As the speaker expounded on the promise of hydroelectricity, I brushed up on my thousand yard stare. Its not that I was uninterested in renewable energy, I just didn’t want to hear about it from behind a podium. I’d much rather illustrate the story I drove an hour for with footage of the roaring dam in the distance. For decades the age-old structure and its adjoining plant had harnessed moving water into electricity for local mills. All that industry eventually dried up, but the Haw River kept flowing. Now NCGreenPower was rejuvenating the old plant, turning an aging riverside relic into a source of clean energy. Not the sexiest story on a Monday morning, but what are you gonna do?

I’ll tell you what you’re gonna do: You’re gonna wait. After popping off the few shots you need of said dog and pony show, you’re gonna stare at the water and not make too much noise as these nice people get their press conference on. It doesn’t matter that none of this footage will ever see the light of day, doesn’t matter that every carefully groomed sentence plucked from their list of talking points will end up on the proverbial cutting room floor. It doesn’t even matter that some schlub showed up to a perfectly good media event wearing flip-flops, thus subjecting all to fleshy flashes of his most unattractive toe knuckles. No, what matters this fine May morning is finding an interesting way to tell the Piedmont about hydroelectricity - without using too many clich├ęs about Mother Nature keeping the lights turned on.

But as the speaker droned on and my eyes glazed over, I realized I had another challenge. What the hell would I blog about tonight? Fancy dams and unfortunate footwear might be fine while the P.A. crackles, but that kind of pedestrian fare just won’t cut it in cyberspace. For proper blog-fodder, I need something unexpected, something out of context, something, shall I say, ludicrous. But looking around the tent full of conservation wonks, I worried about my chances of finding anything to blog about. Maybe I could rifle through my photo archives, I thought as I absent-mindedly tapped the Zoom button, you know - find a few rusty images to hang some shiny new thoughts on. I’d done it before without irking too many of my half dozen readers; perhaps I’ll re-visit the photo-well just one more time. Whatever I came up with would certainly beat anything I’d find out here...

That’s when a diminutive figure took the podium, produced an acoustic guitar and began warbling a lilting ode to the life-giving renewable energy. As he searched for just the right word to rhyme with ‘kilowatt’, I triggered the ’Record’ button on my Sony and fished my digital out of a pocket. Who needs to raid the old photo-stash when you have environmental scientists singing folk songs about fossil fuel alternatives? Hollywood pays legions of latte-swilling screenwriters righteous tender to make up stuff like this. Me - I get it for free. Now, thanks to push-button publishing, so do you...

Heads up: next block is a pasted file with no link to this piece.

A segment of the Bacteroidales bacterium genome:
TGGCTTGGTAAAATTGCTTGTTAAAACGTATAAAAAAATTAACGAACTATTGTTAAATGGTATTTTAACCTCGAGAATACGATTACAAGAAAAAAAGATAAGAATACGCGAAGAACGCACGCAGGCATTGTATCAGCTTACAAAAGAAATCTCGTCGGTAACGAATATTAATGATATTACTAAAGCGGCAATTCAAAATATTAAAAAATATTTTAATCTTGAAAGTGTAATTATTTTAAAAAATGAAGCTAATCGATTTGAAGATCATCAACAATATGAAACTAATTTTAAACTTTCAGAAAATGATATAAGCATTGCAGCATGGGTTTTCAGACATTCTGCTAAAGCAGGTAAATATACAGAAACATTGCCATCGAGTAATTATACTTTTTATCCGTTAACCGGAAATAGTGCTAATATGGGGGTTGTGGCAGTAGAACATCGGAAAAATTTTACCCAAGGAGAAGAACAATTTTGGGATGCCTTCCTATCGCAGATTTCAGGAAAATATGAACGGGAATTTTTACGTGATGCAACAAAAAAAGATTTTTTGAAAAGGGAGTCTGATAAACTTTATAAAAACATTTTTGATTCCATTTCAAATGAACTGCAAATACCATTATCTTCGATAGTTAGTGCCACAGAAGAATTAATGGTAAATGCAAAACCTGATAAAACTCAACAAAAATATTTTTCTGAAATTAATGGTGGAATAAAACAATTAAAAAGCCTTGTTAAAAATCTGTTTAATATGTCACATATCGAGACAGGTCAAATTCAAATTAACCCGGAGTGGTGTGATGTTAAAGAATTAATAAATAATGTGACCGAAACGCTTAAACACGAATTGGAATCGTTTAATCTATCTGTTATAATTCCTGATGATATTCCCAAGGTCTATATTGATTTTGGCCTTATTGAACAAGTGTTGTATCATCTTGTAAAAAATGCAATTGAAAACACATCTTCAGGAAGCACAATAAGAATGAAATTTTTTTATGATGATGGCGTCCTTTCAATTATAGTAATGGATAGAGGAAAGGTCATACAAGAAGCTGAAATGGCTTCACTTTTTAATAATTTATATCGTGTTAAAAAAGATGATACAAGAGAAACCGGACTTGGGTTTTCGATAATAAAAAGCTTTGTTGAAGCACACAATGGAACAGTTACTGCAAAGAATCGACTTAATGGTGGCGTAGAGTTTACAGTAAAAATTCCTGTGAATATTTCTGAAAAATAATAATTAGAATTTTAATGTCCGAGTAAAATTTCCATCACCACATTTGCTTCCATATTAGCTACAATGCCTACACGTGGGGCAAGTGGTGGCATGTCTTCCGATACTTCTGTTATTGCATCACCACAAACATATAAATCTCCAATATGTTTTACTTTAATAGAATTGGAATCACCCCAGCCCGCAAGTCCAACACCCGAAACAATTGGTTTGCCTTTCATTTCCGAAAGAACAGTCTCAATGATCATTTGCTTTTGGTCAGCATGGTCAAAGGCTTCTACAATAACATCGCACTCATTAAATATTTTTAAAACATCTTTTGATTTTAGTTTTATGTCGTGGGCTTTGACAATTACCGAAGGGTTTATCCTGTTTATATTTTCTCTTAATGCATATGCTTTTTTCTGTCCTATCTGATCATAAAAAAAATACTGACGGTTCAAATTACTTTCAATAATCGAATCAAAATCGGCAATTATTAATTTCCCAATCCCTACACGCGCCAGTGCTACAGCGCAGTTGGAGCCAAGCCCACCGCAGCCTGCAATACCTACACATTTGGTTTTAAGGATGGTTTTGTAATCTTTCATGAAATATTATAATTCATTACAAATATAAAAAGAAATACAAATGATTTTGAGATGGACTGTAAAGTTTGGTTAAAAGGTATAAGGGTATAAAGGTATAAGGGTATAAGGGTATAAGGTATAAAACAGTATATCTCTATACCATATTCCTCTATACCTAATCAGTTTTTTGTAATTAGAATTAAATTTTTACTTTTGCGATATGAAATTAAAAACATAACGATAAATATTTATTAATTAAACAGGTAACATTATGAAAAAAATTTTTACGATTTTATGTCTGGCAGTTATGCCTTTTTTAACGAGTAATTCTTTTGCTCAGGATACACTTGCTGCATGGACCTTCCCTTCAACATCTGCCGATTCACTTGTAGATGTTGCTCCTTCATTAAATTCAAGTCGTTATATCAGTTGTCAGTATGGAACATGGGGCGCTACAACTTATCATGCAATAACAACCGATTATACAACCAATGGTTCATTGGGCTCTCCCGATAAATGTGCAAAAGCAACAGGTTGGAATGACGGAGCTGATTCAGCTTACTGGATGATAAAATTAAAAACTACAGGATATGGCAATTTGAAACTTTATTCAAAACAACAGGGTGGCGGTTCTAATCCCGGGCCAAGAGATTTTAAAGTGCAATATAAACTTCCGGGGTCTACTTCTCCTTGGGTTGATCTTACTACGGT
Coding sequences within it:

Every Photog Has a Mom

I know, I know - you come here for churlish commentary on local TV news and I hit you with a Mothers Day post. But indulge me for just this once, won’t you? It’s a gorgeous Sunday afternoon and the fruitless pursuit of drama and deadlines is the farthest thing from my mind. So as I sit here and watch my kids turn a brand new Slip -N-Slide into a wet wilted bladder of plastic and grass, lemme throw a shout-out to all the matriarchs in the house…

We’ll start with MY Mom. It’s easier that way, since I don’t know yours. Besides, Brenda Pittman taught me better manners than to prattle on about someone’s mother in cyberspace, even if she never quite put it that way. But being polite is just one small tenet of the Southern Fried Christian ideals my dear Mother fought so hard to impress on Yours Truly. With the help of my Dad Garlon, she raised three rambunctious hoodlums to be upstanding taxpayers. She did it with a limited budget and in tight quarters, all while working a forty hour week as a pediatrics nurse. Of course we boys didn’t make it easy for her, instead we tortured each other, ran the back roads of Saulston Proper and tested the limits of this dear woman’s patience. I alone was a turbulent middle kid brimming with smart-ass comebacks and a dozen other issues. Somehow, Mom never strangled me. For that, I thank her and have worked to repay her with birthday granddaughter visits like the one pictured above. it’s the least I can do.

Another Mother I’d deeply in debt to is my own lovely bride. I must say, when Shelly sashayed into my life back in ‘86, what kind of mother she’d make was not on my mind. But lo and behold that five feet of fireball I married 15 years ago has morphed into the World’s Most Perfect Mom - at least in my house, anyway. The true benefactors of her gift are of course my girls, who have yet to grasp that not EVERY Mom can make designer cakes, play classical piano, paint six rooms and re-caulk the tub before Daddy rolls in his clown-act every evening. I’ve known for years Shelly was Superwoman: one day the girls will figure it out. Maybe they’ll find her cape. Or maybe it’ll hit ‘em when Mommy’s away at her E.R. gig. Surely the sensation of this grumpy lenslinger trying to braid your hair into something passable for public appearance is enough to make one pine for a Mother’s touch. It sure does for me. So before I have to quell another backyard insurrection, let me salute all the Moms out there, for the best of you are indeed national treasures.

Next Time: More TV News Crap...